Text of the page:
We examined the personified gender of abstract entities in art. The analysis revealed that a small quirk of grammar (the grammatical assignment of a noun as masculine or feminine) could be used to predict the gender of personification in art 78% of the time. This analysis demonstrates a close coupling between grammatical structures in language and other aspects of culture. It appears that patterns in language may not only be reflected in our private mental lives, but may also become reified in the material world we create around us.
Conflict of Interest Statement
The authors declare that the research was conducted in the absence of any commercial or financial relationships that could be construed as a potential conflict of interest.
This research was funded by NSF Grant No. 0608514 to Lera Boroditsky. We thank Claire Schmauch for preliminary data coding and analyses.
Keywords: language, thought, grammatical gender, art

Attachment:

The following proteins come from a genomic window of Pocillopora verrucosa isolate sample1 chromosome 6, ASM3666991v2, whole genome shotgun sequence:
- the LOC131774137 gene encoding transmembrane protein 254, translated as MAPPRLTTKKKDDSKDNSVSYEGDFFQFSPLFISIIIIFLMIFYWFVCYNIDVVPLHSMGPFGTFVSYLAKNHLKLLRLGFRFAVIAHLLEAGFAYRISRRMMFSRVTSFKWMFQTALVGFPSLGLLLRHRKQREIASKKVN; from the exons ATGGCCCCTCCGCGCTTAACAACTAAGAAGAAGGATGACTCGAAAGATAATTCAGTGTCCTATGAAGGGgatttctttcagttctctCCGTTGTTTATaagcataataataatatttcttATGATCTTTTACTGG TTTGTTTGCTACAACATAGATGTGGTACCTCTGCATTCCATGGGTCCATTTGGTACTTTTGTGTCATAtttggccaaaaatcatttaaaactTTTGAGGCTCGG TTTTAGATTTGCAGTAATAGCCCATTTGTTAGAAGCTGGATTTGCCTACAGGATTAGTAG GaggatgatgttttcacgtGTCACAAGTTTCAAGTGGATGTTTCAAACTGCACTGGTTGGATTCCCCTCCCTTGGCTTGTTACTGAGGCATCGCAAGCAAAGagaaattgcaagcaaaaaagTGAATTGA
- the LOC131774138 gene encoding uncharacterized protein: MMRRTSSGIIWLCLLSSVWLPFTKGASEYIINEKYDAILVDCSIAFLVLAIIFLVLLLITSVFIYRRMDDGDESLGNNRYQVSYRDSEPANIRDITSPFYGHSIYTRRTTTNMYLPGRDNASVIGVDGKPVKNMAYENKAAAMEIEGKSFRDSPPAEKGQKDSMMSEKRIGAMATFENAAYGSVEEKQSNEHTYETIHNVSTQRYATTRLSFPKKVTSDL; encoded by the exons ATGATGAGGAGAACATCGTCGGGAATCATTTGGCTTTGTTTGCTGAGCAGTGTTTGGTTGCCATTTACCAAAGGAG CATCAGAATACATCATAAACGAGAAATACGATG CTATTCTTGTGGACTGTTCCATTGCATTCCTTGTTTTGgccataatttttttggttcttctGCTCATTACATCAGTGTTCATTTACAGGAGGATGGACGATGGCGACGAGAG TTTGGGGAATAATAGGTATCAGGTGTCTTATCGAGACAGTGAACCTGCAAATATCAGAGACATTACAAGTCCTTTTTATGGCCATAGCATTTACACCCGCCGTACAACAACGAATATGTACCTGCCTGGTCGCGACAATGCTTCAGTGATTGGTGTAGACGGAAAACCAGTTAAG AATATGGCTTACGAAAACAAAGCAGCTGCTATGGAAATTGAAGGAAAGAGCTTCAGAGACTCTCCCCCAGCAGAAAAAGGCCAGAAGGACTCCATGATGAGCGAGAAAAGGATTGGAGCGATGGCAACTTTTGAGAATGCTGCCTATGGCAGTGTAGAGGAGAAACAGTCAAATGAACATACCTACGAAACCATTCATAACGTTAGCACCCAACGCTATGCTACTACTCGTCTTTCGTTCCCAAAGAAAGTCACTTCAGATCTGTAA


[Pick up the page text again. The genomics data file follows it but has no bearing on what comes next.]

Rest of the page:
Citation: Segel E and Boroditsky L (2011) Grammar in art. Front. Psychology 1:244. doi: 10.3389/fpsyg.2010.00244
Received: 20 October 2010;
Paper pending published: 08 November 2010;
Accepted: 24 December 2010; Published online: 13 January 2011.
Edited by:Asifa Majid, Max Planck Institute for Psycholinguistics, Netherlands
Reviewed by:Andrea Bender, University of Freiburg, Germany
Dan Isaac Slobin, University of California Berkeley, USA
Copyright: © 2011 Segel and Boroditsky. This is an open-access article subject to an exclusive license agreement between the authors and the Frontiers Research Foundation, which permits unrestricted use, distribution, and reproduction in any medium, provided the original authors and source are credited.
*Correspondence: Lera Boroditsky, Department of Psychology, Jordan Hall, Building 01-420, Stanford University, 450 Serra Mall, Stanford, CA 94305, USA. e-mail: firstname.lastname@example.org